BASEL, Switzerland — A white Christmas could soon become a thing of the past, especially for skiers. A new study finds climate change is making things extremely hard for even the biggest ski resorts in the world to keep the slopes white for tourists.
Researchers from the University of Basel say even with the help of technical snowmaking machines, the forecast for December ski vacations looks bleak by the year 2100. Looking at the Andermatt-Sedrun-Disentis ski resort in Switzerland, the team examined how reliable the attraction will remain throughout the century, as well as how much water snowmakers will need to make up for warmer winters.
Although climate models predict that there will actually be more precipitation during winter in the coming decades, researchers say it’ll fall as rain and not snow because of rising temperatures. Dr. Erika Hiltbrunner’s team calculated what it will take to make sure this large ski resort is able to keep the doors open during the Christmas holidays and maintain a ski season which lasts at least 100 days — both with and without artificial snowmaking.
They collected data on the aspects of this resort’s slopes, where and when snow is produced, and how much water in necessary to create artificial snow. Finally, researchers combined this data with the latest climate change scenarios and the SkiSim 2.0 simulation, which gives projections of snow conditions with and without technical snowmaking.
Ski resorts can no longer guarantee a white Christmas
Although the results find that ski resorts like Andermatt-Sedrun-Disentis will still be able to create a 100-day ski season, business is going to become increasingly tight during December and the week of Christmas. However, it will be even harder to keep snow on the ground at ski resorts below 5,900 feet high. Simply put, smaller resorts can no longer guarantee their visitors a white Christmas ski vacation.
“Many people don’t realize that you also need certain weather conditions for snowmaking,” explains Hiltbrunner in a university release. “It must not be too warm or too humid, otherwise there will not be enough evaporation cooling for the sprayed water to freeze in the air and come down as snow.”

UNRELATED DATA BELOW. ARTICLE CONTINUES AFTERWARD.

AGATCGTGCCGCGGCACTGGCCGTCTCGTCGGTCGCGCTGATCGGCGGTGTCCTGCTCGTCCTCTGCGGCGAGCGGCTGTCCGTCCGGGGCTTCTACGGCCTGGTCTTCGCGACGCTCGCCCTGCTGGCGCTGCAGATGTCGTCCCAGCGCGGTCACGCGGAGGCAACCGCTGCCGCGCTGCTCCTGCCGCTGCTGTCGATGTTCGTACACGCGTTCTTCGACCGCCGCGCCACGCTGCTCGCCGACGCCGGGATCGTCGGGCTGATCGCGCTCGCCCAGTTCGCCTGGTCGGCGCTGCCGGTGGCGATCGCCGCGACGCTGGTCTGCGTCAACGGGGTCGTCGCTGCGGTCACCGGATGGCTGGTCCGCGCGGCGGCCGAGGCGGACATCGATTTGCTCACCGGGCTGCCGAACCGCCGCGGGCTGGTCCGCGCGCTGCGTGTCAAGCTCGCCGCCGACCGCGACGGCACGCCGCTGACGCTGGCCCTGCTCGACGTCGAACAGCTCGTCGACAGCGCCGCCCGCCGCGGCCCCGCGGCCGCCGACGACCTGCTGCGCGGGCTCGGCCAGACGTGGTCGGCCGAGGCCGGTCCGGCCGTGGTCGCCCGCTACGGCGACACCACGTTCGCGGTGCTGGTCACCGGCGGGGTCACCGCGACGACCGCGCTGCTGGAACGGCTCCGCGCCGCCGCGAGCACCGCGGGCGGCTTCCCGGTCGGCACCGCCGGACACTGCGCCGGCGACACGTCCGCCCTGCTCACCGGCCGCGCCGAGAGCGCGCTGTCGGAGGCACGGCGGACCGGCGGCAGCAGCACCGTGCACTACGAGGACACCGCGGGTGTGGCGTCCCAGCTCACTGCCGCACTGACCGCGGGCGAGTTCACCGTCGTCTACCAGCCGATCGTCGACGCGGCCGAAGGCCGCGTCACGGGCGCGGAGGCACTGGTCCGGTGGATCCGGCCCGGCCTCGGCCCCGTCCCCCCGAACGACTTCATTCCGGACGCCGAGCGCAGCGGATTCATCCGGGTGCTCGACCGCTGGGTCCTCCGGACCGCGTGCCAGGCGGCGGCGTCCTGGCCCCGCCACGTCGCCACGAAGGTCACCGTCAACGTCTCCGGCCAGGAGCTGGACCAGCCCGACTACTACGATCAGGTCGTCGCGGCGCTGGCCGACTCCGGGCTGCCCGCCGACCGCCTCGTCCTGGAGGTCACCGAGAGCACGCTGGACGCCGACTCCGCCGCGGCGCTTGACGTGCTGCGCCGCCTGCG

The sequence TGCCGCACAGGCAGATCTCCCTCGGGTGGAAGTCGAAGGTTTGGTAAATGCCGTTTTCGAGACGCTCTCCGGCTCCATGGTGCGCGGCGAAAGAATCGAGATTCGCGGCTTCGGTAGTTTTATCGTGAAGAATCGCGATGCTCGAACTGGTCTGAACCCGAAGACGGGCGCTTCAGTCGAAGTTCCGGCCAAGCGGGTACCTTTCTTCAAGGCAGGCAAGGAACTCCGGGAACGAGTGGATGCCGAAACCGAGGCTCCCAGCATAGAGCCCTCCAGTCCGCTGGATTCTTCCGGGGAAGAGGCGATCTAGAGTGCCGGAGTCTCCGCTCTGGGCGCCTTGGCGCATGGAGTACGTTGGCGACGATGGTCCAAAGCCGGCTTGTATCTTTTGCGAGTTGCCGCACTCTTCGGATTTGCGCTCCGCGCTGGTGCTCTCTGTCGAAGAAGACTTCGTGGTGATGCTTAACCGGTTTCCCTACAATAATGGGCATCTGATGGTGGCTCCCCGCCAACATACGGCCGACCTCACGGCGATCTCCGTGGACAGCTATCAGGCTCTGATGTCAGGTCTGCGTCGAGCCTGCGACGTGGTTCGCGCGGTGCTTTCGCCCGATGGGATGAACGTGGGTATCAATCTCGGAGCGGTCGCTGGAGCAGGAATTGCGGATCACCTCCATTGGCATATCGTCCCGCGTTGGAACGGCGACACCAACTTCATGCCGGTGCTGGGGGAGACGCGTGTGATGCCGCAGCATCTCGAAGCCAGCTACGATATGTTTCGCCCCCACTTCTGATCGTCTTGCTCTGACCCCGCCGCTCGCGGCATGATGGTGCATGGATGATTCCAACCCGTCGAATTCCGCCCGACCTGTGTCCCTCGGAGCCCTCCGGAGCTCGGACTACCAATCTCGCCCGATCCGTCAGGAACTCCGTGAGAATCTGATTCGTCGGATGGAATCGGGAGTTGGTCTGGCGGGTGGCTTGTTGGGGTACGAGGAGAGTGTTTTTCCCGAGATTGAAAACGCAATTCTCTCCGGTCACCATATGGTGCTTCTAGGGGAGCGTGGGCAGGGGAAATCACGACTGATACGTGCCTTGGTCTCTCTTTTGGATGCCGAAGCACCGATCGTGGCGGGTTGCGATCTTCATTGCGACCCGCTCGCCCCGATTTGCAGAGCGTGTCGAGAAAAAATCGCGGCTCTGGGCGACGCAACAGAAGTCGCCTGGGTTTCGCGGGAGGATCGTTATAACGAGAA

Study authors explain that warm air absorbs more moisture. As winters become warmer due to global warming, it gets difficult or nearly impossible to create snow using a snowmachine.
“Here, the laws of physics set clear limits for snowmaking,” the team adds.
Ski resorts are going to use up more and more water
So, what’s the cost of using snowmakers to keep skiers on the slopes in the future? The study finds it’s going to take a tremendous amount of water just to pump out the same amount of snow that machines do now.
Researchers calculate that at Andermatt-Sedrun-Disentis alone, water usage will nearly double, increasing by 80 percent in order to make up for the lack of snow falling during winter. By the end of the century, the resort’s water consumption will skyrocket to 540 million liters, compared to 300 million now.
For other resorts around the globe, that number is likely on the low side. Study authors found that ski attractions like Scuol ski resort may need up to five time as much water to stay in business.
The team notes that these figures don’t even take into account extreme weather events, such as the winter of 2017, where snow totals in the region dropped significantly.
Is a ski resort the best use for water?
As temperatures rise and technical snowmaking becomes a necessity, researchers note that this will place a major strain on water supplies worldwide. For Andermatt-Sedrun-Disentis, their water comes from the Oberalpsee, a lake in Switzerland. However, people are only allowed to withdraw 200 million liters of water annually for the purpose of snowmaking.
“The Oberalpsee is also used to produce hydroelectric power,” says the Agroscope research station’s Dr. Maria Vorkauf, lead author of the study. “Here, we are likely to see a conflict between the water demands for the ski resort and those for hydropower generation.”
The team also notes that climate change is likely going to make skiing trips too expensive for the average person. More artificial snowmaking will drive up the prices, especially as fewer resorts are able to stay in business.
“Sooner or later, people with average incomes will simply no longer be able to afford them,” says Hiltbrunner.
The study is published in the International Journal of Biometeorology.